Pesky urban potholes merit prompt attention
One of the harshest winters in recent memory produced a bumper crop of potholes this spring, and municipal road repair crews have been working to fill them as fast as the plants that produce the hot-patch material can crank it out. For cities like Schenectady, that hasn’t been fast enough: Too many major streets still resemble lunar landscapes.
Municipalities are liable for damages to a motorist’s car caused by a pothole that has been reported but not fixed within a “reasonable time.” The last thing the city should want is to have to pay for some motorist’s new tire, wheel or axle.
Curiously, the state is exempt from such liability if the damage occurs between Nov. 15 and May 1 — when else could potholes be expected to be a problem? — but local governments also get a break because the reporting requirements are somewhat picayune.
That is, they have to be made in writing. In Schenectady, notice must be addressed to Carl Olsen, commissioner of general services, either at City Hall, 105 Jay St., or via email at firstname.lastname@example.org. A phone call to the Bureau of Service (382-5120) or to the state Department of Transportation pothole hotline (1-800-POTHOLE) might get the problem addressed sooner or later, but isn’t considered sufficient notice for motorists wanting to sue over damages, which can be substantial.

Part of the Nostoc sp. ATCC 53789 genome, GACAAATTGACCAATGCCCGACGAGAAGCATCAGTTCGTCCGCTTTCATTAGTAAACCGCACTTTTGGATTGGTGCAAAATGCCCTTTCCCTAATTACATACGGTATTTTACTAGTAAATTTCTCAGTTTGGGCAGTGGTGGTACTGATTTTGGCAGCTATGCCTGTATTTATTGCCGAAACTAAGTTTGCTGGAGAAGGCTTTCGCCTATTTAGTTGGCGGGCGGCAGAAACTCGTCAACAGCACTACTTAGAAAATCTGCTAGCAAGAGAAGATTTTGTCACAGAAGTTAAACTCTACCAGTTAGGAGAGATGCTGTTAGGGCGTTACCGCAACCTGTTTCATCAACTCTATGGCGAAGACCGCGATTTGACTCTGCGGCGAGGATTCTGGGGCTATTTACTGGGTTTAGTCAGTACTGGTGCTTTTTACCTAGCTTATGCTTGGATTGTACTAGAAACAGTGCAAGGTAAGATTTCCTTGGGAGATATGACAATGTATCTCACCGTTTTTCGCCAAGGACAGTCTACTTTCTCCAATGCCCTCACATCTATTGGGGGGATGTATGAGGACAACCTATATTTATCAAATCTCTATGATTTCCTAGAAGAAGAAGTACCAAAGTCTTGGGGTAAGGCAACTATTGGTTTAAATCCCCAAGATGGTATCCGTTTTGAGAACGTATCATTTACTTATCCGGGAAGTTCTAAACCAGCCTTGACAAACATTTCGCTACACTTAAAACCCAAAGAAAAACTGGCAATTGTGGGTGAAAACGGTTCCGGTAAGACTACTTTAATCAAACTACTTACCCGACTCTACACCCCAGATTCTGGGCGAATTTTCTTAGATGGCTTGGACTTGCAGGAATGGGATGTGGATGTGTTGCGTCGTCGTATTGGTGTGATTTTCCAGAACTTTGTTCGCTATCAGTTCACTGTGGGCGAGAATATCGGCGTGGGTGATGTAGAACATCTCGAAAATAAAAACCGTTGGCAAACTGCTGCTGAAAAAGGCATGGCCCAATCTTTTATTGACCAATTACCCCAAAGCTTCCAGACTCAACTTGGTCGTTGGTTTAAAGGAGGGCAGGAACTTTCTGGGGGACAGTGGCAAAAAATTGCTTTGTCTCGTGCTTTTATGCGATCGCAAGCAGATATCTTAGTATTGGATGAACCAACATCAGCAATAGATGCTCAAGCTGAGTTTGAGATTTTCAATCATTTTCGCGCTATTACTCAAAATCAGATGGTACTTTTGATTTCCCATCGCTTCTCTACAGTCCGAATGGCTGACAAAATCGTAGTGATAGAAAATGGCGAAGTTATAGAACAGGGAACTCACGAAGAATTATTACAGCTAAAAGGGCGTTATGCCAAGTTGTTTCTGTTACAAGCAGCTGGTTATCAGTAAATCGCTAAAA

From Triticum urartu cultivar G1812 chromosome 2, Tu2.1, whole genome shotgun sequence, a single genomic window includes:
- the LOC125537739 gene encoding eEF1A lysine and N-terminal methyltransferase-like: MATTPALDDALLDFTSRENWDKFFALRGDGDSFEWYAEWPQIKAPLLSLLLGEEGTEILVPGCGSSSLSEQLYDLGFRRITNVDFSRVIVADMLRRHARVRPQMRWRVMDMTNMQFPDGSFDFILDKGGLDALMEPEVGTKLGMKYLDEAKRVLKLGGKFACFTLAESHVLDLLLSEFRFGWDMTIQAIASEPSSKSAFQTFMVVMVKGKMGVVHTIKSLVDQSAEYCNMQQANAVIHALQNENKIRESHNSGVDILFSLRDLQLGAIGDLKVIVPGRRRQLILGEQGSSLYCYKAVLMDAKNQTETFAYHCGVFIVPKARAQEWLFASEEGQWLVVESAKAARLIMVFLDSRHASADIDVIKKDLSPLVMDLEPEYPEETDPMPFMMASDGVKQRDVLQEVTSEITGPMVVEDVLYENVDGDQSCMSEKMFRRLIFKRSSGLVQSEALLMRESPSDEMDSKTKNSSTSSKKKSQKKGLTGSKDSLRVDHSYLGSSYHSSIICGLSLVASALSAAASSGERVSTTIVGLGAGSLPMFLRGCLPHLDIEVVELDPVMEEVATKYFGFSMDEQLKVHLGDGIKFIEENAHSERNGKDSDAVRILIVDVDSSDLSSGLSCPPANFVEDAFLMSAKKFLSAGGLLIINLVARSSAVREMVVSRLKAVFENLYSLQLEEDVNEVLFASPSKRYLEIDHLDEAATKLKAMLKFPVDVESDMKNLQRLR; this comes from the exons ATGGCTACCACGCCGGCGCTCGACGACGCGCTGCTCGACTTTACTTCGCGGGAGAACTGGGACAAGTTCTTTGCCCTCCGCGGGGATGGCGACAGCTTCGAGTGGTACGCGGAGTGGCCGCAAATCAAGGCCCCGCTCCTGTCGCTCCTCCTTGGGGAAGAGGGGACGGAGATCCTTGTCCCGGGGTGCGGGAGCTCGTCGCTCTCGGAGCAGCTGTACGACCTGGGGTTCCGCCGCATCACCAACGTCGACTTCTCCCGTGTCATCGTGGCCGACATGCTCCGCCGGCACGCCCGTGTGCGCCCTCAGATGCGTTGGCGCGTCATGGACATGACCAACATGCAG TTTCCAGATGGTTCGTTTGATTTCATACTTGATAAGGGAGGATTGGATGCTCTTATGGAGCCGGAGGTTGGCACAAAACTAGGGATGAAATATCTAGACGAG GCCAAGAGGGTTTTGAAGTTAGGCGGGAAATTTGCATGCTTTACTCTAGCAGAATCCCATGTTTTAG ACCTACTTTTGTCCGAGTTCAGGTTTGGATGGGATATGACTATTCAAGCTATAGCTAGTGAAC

The city’s response to an admittedly bad pothole season could have been better. Mayor Gary McCarthy announced in mid-winter that only the deepest holes could be filled with cold patch, but there were plenty of deep, nasty ones on thoroughfares like Brandywine Avenue that got ignored then and still haven’t been filled — three weeks into hot patch season.
Perhaps in addition to asking residents to report them, city officials could get police, fire and other workers who do lots of cruising on city streets to report particularly problematic potholes so they can be fixed without further delay. Lord knows there are enough of them.